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Disabato: New football coaches begin careers on winning note

Matt Page Brother Rice. | File photo

Matt Page, of Brother Rice. | File photo

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Updated: January 25, 2013 10:16PM



That was easy.

One game was all that was needed for Brother Rice’s Brian Badke and Stagg’s Mark Kleinpeter to register their first career victories as head coaches.

Badke guided the Crusaders to a 48-14 thumping of Shepard. I’ll admit, I expected the Astros to put up more of a fight.

The Crusaders led 28-7 at the half and pretty much coasted.

“We expected to put up some points,” Badke said. “Defensively, we didn’t want to give up any big plays and we put good pressure on their quarterback.”

Rice is running a spread offense similar to St. Xavier, where Badke coached the previous 13 seasons.

Smart move.

I’m sure having a 6-foot-5, strong-armed quarterback such as Matt Page at your disposal made the decision to go to a spread attack easier.

Page completed 22-of-40 passes for 275 yards and five touchdowns.

Nice day at the office, young man.

Rice fans had to be rubbing their eyes in disbelief while watching their team fling the ball around the field.

Welcome to the 21st century.

“I’m proud of how the guys responded,” Badke said. “The kids were focused and ready to play. They prepared for this. They worked their butts off since May. They deserved it.”

There was a time when Stagg won consistently. From 2002 to ’05, the Chargers were 28-15 and had a trip to the Class 7A semifinals.

Oh, where are you now Joe Ganz?

The Chargers haven’t posted a winning season in six years. In fact, Friday’s win allowed Stagg to match its win total the past two seasons, when it was a combined 1-17.

Granted, Hillcrest has lost 20 consecutive games. But the Chargers, running an option attack, thoroughly dominated, leading 37-0 at intermission.

Quite impressive.

Tim Zasada, who won plenty of games as head coach of T.F. North (34-25 in six years), earned a 56-24 win Aug. 24 over Solorio on his first try at Reavis. The Rams, like Stagg, were 1-17 the past two seasons. That didn’t temper the enthusiasm of students, who filled a pair of fan buses for the Solorio game.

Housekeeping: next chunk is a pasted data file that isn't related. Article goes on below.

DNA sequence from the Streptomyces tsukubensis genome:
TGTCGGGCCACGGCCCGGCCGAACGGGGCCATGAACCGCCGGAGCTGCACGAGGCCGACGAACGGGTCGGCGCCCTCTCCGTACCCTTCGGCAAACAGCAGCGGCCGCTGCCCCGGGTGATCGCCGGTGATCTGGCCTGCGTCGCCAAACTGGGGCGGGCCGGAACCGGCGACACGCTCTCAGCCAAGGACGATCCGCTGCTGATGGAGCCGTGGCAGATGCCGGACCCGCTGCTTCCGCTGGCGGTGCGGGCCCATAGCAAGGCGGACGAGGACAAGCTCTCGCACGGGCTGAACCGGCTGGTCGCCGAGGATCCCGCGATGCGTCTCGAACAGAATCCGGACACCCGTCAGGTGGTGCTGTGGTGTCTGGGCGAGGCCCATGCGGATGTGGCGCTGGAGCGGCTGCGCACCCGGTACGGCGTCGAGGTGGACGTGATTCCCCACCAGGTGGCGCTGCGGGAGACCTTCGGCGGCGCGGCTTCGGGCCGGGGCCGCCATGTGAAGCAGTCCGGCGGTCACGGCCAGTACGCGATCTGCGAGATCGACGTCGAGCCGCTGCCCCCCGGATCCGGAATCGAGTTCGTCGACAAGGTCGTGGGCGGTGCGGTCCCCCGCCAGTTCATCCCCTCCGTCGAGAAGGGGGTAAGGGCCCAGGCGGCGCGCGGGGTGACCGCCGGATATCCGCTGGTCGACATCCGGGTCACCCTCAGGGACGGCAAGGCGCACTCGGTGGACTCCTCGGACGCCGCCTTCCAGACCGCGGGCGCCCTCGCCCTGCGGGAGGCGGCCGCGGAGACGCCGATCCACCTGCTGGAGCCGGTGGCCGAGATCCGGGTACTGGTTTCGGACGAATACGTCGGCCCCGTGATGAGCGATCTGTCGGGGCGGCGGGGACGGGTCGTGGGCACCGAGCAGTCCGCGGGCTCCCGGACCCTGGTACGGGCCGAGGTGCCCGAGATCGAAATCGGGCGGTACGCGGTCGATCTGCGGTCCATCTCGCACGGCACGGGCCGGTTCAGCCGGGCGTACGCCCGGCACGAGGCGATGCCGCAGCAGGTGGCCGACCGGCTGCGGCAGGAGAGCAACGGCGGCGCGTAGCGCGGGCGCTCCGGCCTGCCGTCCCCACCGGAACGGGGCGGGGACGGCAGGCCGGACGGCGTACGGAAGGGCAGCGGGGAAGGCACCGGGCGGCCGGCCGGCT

“Everyone had a great time,” Zasada said. “The kids had a blast. It was a lot of fun.”

To some observers’ eyes, maybe a little too fun.

“I’m used to winning. But they (his players) never won,” Zasada said. “They were doing end zone dances. The common phrase is act like you’ve done it before. But they’ve never done it before. I’ve had a talk with them.”

Reavis was a perennial powerhouse in the 1970s and 1980s, advancing to three straight Class 6A state championships before finally winning it all in 1982. After an extended number of down seasons, the community is hungry for a winner.

“Walking down the halls today, people I don’t even know were congratulating me,” Zasada said. “The community definitely needs winning football. You get a few wins under your belt, the confidence starts to roll and you never know what can happen.”

I covered the Week 1 battle between Sandburg and Andrew, won by the Eagles 30-23. That makes eight wins in nine tries for the Eagles against the Thunderbolts. The atmosphere was electric. Both bleachers, which seat 4,000 comfortably, were packed to the gills. Additional fans from both sides were standing around the stadium. It was an intense, fun experience.

Looking around, I couldn’t help but shake my head in disbelief, like I do every year covering this game, marveling at how the powers-that-were denied these District 230 programs this game for 27 years. It was an absolute injustice caused by egos — from principals down to head coaches — run amuck. That alumni, players, parents and fans were denied this experience up until 2004 is an atrocity.

I ran into a 1998 Andrew alum at the game and we talked about the atmosphere, among other things.

“We would have destroyed them (Sandburg) in 1997,” he said, smiling but serious.

Sadly, we’ll never know.



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